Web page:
Our Man in Arlington

May 18, 2016 6:42 PM0 comments

clark-fcnpArlington Cemetery will conduct a special ceremony June 13 that will weave together a tragedy from World War II and achievers in current-day Arlington youth sports.

The Merrill Hoover Award, which is given annually to a top female high school athlete by the Better Sports Club of Arlington, is named for a sports star from Washington-Lee High School’s Class of ’41 who died fighting the war.

Hoover’s modern brethren in the fraternal Order of DeMolay have arranged with cemetery authorities for erection of a headstone with full military honors by the Coast Guard, even though Hoover’s body was never recovered.

Merrill Walter Hoover, born in 1923 and raised at 4323 N. Pershing Drive, was a football and track star at W-L. That’s according to clippings compiled by Tom Varner, a Richmond-based DeMolay member who birddogged the Hoover story as part of a quest “to know what kind of men DeMolay made,” he told me.

“Hoover was considered the best athlete W-L produced in first half of the 20th century,” Varner said. Record-setting place-kicker on the football team, shot-put medalist on the track squad, winner of a football scholarship to Clemson University. He was chunky, his classmate Rosemary Trone Lewis recalls – his photo revealing a sober, square-jawed young man with parted dark hair.

His stay in faraway South Carolina, however, didn’t last long. He was enrolled back home at American University to be near his mother, a widowed piano teacher, when Pearl Harbor was attacked. He also became a past master councilor in DeMolay’s George Washington chapter in Arlington.

Like thousands whose educations the war interrupted, Hoover enlisted. As a Coast Guard recruit and seaman second class, he was on a two-masted schooner called the Blue Water patrolling for German U-Boats off the coast of Virginia with the Coast Guard’s Corsair Fleet (nicknamed the “Hooligan Navy”).

On April 10, 1943, amid nighttime fog and the ships cruising without lights to avoid detection, the vessel collided with a Dutch freighter. Hoover raced to warn his shipmates sleeping in the forepeak before he was, apparently, washed overboard, according to official Coast Guard accounting.

In letters to his family, the shipmates, all of whom survived, testified that Hoover would have known his action meant certain death. “Arlington boy, football star, lost at sea,” reported The Washington Post on May 27, 1943. Hoover received a posthumous accolade from President Roosevelt.

For decades Hoover’s devastated family, according to Varner, “had had no closure and had done nothing because the mother kept thinking her son would walk through the door one day.”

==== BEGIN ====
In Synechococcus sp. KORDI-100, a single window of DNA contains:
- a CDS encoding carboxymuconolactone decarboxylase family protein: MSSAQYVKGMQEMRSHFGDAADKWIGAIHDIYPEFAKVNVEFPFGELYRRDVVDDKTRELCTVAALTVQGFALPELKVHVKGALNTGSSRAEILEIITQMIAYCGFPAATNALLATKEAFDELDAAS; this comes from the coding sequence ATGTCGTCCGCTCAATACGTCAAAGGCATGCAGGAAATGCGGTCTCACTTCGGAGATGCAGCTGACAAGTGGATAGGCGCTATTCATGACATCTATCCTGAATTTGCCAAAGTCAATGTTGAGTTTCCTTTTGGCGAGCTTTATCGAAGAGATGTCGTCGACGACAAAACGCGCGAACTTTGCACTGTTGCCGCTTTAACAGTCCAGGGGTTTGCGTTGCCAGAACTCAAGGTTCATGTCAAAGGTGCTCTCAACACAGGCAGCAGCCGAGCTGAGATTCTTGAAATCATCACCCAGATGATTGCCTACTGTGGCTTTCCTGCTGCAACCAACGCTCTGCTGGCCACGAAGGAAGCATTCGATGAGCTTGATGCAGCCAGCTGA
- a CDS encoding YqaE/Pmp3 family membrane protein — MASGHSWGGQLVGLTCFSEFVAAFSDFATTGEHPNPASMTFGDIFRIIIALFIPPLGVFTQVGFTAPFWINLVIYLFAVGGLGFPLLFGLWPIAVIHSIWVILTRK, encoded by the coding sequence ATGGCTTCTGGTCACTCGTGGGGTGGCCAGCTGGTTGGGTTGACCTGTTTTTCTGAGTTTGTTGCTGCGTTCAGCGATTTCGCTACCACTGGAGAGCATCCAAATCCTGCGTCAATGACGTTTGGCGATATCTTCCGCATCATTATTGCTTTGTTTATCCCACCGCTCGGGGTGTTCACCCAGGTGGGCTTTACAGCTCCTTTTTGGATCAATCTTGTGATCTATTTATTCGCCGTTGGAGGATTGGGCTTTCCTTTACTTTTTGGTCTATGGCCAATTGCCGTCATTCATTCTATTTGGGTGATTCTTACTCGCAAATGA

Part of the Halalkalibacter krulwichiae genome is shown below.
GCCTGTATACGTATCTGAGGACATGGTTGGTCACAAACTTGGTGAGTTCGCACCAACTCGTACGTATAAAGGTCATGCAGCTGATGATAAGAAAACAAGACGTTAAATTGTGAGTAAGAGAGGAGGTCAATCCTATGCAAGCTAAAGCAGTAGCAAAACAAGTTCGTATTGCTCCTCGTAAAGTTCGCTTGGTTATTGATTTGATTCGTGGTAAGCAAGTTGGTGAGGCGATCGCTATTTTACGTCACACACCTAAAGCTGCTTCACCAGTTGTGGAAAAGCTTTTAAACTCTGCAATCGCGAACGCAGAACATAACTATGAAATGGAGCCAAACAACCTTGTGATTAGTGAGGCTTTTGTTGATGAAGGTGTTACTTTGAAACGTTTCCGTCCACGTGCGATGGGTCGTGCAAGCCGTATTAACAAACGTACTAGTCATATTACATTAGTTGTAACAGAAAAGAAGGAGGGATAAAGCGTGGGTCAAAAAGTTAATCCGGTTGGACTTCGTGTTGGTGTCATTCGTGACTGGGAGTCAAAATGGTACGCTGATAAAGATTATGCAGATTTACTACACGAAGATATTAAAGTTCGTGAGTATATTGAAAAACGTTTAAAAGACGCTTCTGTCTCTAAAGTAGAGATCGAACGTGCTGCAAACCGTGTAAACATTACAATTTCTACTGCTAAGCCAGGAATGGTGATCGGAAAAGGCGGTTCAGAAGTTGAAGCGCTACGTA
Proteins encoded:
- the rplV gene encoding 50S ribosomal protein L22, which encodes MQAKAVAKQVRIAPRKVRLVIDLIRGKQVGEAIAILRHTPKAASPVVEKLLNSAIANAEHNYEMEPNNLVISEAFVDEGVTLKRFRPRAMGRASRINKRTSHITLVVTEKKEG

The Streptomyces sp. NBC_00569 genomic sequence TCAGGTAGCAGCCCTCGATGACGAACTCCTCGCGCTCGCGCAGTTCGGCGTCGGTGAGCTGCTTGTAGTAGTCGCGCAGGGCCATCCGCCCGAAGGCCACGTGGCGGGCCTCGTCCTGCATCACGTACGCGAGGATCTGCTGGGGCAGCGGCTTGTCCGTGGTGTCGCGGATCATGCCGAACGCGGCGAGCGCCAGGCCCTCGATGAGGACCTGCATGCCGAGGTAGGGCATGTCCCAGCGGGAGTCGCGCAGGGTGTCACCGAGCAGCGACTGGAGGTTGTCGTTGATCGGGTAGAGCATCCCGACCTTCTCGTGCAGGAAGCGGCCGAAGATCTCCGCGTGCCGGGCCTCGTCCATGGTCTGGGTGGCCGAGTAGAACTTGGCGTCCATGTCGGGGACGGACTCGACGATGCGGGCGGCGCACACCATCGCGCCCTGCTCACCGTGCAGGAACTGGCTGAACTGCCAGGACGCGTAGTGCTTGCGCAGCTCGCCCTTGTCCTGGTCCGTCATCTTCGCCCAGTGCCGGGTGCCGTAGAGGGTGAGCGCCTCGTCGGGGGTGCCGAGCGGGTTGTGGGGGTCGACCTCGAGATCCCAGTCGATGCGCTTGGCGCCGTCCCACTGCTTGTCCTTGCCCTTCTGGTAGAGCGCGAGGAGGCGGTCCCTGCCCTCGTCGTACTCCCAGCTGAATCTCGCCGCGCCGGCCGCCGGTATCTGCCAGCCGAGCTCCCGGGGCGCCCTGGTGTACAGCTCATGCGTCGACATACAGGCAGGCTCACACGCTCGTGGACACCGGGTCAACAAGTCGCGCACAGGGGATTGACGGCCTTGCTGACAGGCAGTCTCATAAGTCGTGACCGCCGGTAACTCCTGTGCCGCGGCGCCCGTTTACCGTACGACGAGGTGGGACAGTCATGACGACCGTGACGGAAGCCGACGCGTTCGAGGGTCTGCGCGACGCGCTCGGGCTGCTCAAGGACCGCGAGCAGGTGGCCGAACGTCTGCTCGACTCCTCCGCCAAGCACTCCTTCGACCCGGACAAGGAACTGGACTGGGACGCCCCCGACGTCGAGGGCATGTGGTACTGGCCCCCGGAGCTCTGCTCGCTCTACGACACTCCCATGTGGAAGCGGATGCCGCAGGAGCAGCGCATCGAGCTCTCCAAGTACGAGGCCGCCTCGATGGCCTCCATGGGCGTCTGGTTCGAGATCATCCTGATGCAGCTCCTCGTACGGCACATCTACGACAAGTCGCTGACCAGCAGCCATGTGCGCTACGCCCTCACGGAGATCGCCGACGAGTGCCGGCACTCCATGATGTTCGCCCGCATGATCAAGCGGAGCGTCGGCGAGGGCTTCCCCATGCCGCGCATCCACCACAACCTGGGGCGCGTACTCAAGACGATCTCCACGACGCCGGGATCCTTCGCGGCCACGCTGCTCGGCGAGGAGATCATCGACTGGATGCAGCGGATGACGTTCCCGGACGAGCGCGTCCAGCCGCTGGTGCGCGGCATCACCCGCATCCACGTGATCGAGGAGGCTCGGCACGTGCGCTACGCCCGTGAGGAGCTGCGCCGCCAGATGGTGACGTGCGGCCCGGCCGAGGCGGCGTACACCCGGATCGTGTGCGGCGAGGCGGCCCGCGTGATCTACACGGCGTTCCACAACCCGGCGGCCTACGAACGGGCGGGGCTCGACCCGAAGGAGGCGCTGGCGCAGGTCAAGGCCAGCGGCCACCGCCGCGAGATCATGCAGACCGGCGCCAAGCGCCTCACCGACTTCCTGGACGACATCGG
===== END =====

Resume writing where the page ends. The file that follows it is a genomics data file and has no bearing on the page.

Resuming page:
In 1946, W-L memorialized all its alumni killed in the war and created the Merrill Hoover athletic trophy for the outstanding senior athlete. When the Better Sports Club was formed in 1957, it took over the award, I’m told by president Rick Schumann, who plans to attend the June 13 event.

Varner, a chemical engineer, said he felt “chills going down my spine” when he was finally able to link up the Coast Guard historians, Hoover’s niece (she lives in Arlington) and the cemetery authorities for the committal service (postponed in May) in a section of the cemetery for those missing in action.

He is researching other DeMolay heroes, and plans to nominate Merrill Hoover for the fraternal order’s own medal and hall of fame. A local hero gets his due.

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I mark here the May 11 passing of Herman Obermayer, 91, publisher and editor of the Northern Virginia Sun from the early 1960s to the late 80s.
A World War II vet who witnessed the Nuremberg trials, Obe learned writing at Dartmouth College from Robert Frost. He took on the American Nazi Party in his editorials soon after they landed in Arlington, and later was among the first Jewish members of Washington Golf and Country Club.

I was honored that Obe hired me in recent years as his legman for a possible book on why a “stumblebum” like Nazi George Lincoln Rockwell could exert such an impact on the Jewish community. A decisive taskmaster, Obe eventually decided enough had been said on that grim subject.

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